Still reading Uncle Tom’s Cabin in our book group. This morning we discussed two chapters that present diametrically contrasting situations. In the first, Haley, a slave trader taking a group of slaves down the Ohio to New Orleans, sells the infant child of a slave, takes the child when the mother is distracted, and when she finds out, basically says, “get over it.” She does. Later that night, while in fetters, she jumps into the Ohio River, and drowns. For Haley, it is the cost of doing business. Nothing he did was illegal, but as even he admits, there may be some things in the end he will need to repent of. This is the legal but immoral chapter, highlighting one of the worst aspects of slavery, breaking up families, even the bond of mother and child.
The next chapter is set in a Quaker settlement, presumably in eastern Indiana. Eliza and her child, who ran from their owner when she learns he is selling the child, have taken refuge with them. News comes to the Quakers of another slave they will be sheltering. It turns out it is George, Eliza’s husband, an intelligent but abused slave of another owner. The chapter ends with the joyous reunion of husband and wife in a settlement vowed to protect them even though they are breaking fugitive slave laws. This is the moral but illegal chapter, where a religious community defies the law to help break the shackles of human bondage.
Both chapters open our eyes to a disturbing reality and a fateful choice. The disturbing reality is that not all that is legal is moral. Holding slaves or denying voting rights to a class of people because of gender or ethnicity was legal at one time in this country. Sometimes this leads people to fateful choices. Those who harbored and aided the flight of slaves broke fugitive slave laws.
What is hard in all of this is that the rule of law is considered indispensable to an ordered society. The just and impartial administration of law is crucial to a society that believes that all are created equal. President and poor man are subject to the same laws and should enjoy the same rights, and suffer the same punishments should they break these laws. Lawlessness, a contempt for the law where the law is wantonly broken, is rightfully denounced and punished, because unchecked, it leads to an anarchy of fear and violence.
Some in Harriet Beecher Stowe’s day would have called the acts of the Quaker settlement lawlessness. Yet I would argue that the practice of civil disobedience is never wanton or contemptuous of law. It takes law and justice seriously enough to disobey and challenge laws that violate more basic moral law, whether concerned with human rights and dignity, or concerned with refusing to the state the allegiance one should give to God alone, even when such allegiance is “lawfully” demanded. It also does not seek to evade the penalties of lawbreaking, another way of showing the seriousness with which both laws, and the decision to disobey a law is taken.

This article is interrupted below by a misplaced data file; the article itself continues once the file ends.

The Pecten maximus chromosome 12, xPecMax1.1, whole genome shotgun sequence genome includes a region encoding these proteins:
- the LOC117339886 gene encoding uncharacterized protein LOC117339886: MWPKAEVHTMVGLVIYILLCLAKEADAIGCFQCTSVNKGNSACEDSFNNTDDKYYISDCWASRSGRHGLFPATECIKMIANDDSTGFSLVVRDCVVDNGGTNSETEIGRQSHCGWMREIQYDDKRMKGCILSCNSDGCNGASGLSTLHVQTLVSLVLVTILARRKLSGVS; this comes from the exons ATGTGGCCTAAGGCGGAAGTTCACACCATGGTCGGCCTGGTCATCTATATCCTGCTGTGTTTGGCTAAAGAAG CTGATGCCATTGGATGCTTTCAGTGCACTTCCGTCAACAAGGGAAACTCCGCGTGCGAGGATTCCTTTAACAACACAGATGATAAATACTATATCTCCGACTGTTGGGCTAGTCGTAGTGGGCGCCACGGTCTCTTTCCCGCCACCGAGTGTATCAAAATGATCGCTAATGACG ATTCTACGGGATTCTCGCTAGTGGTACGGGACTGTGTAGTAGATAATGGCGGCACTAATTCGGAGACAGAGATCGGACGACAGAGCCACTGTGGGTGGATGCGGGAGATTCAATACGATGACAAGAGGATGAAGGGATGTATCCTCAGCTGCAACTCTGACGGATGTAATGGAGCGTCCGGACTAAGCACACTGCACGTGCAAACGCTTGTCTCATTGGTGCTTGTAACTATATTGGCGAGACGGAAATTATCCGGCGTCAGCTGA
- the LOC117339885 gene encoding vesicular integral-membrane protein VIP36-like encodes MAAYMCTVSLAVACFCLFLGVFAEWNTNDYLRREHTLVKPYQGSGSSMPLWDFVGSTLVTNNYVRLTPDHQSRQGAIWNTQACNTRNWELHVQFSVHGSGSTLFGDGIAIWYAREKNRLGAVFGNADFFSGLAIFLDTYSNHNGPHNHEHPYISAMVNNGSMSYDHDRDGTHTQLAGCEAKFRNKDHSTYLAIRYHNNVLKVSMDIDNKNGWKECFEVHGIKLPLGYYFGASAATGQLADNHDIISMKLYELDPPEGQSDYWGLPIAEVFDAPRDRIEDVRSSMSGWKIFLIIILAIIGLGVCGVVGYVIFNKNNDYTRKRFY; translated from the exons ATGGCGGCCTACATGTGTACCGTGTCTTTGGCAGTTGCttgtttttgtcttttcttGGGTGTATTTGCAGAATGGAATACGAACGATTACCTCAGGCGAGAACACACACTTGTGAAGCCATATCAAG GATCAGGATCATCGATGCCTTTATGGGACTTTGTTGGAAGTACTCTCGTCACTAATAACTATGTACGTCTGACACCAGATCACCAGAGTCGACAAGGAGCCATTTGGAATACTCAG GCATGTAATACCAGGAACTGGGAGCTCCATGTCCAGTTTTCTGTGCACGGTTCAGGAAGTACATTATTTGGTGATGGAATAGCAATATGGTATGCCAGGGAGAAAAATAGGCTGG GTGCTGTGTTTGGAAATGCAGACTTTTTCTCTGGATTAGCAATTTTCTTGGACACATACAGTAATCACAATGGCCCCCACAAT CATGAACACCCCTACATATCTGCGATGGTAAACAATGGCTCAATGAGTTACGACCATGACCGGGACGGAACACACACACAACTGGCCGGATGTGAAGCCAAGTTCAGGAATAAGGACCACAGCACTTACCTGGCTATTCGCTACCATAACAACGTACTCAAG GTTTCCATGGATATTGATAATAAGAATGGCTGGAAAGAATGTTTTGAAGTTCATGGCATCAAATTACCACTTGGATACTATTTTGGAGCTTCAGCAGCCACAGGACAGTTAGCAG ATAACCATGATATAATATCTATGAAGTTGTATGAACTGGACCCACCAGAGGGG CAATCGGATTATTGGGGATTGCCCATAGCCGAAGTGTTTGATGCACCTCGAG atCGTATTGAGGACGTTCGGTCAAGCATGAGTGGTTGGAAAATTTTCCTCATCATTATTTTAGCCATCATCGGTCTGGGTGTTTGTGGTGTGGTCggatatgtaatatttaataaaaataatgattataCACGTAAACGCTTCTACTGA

Today, we celebrate those who sheltered and aided fugitive slaves. We recognize them as worthy of honor because they refused to do the legal but immoral action. We celebrate those who lied to Nazis and risked their lives to help Jews escape to safety. We celebrate Rosa Parks simply for sitting down.
It does seem that in many cases, those who refused to obey immoral laws picked their battles. Then as now, one could find a hundred things to go to jail for. Sometimes the battles picked them. This also happens in Uncle Tom’s Cabin, when a state senator in a free state (Ohio, no less), supports a fugitive slave law, and then find he can’t obey it when escaping slaves seek shelter in his kitchen.
Perhaps all the talk of sanctuary cities and so forth makes reading Uncle Tom’s much less a matter of abstract discussion. What the reading does for me is call into greater focus the contrast between legal but immoral laws and moral but illegals acts, and the uncomfortable reality that sometime, I may also have to choose between these.
There is no question that civil disobedience is a challenge to law. This should challenge any of us who care for the rule of law to be watchful against the use of law for immoral ends, and to be vigilant for the just and impartial enforcement of law. It is a gift to live in a country where the rule of law is highly valued. It is a gift to be guarded against both tyranny, where law is used to oppress, and anarchy, where law no longer rules.
More fundamentally, the possibility of civil disobedience relies upon a moral compass-the ability to recognize when law violates the good, the true and the beautiful. It challenges us as citizens that perhaps our first work is to cultivate that moral awareness in our own lives and actions. Doing such work helps us distinguish between something that is truly wrong and something that simply doesn’t serve my interest or suit my taste. There are many sources of outrage, and not all are rooted deeply in the moral sense. This reflection, this cultivation of character, and integrity of life seems to me to be essential to the disposition that both upholds the rule of law, and knows when there is a higher law that must instead be obeyed.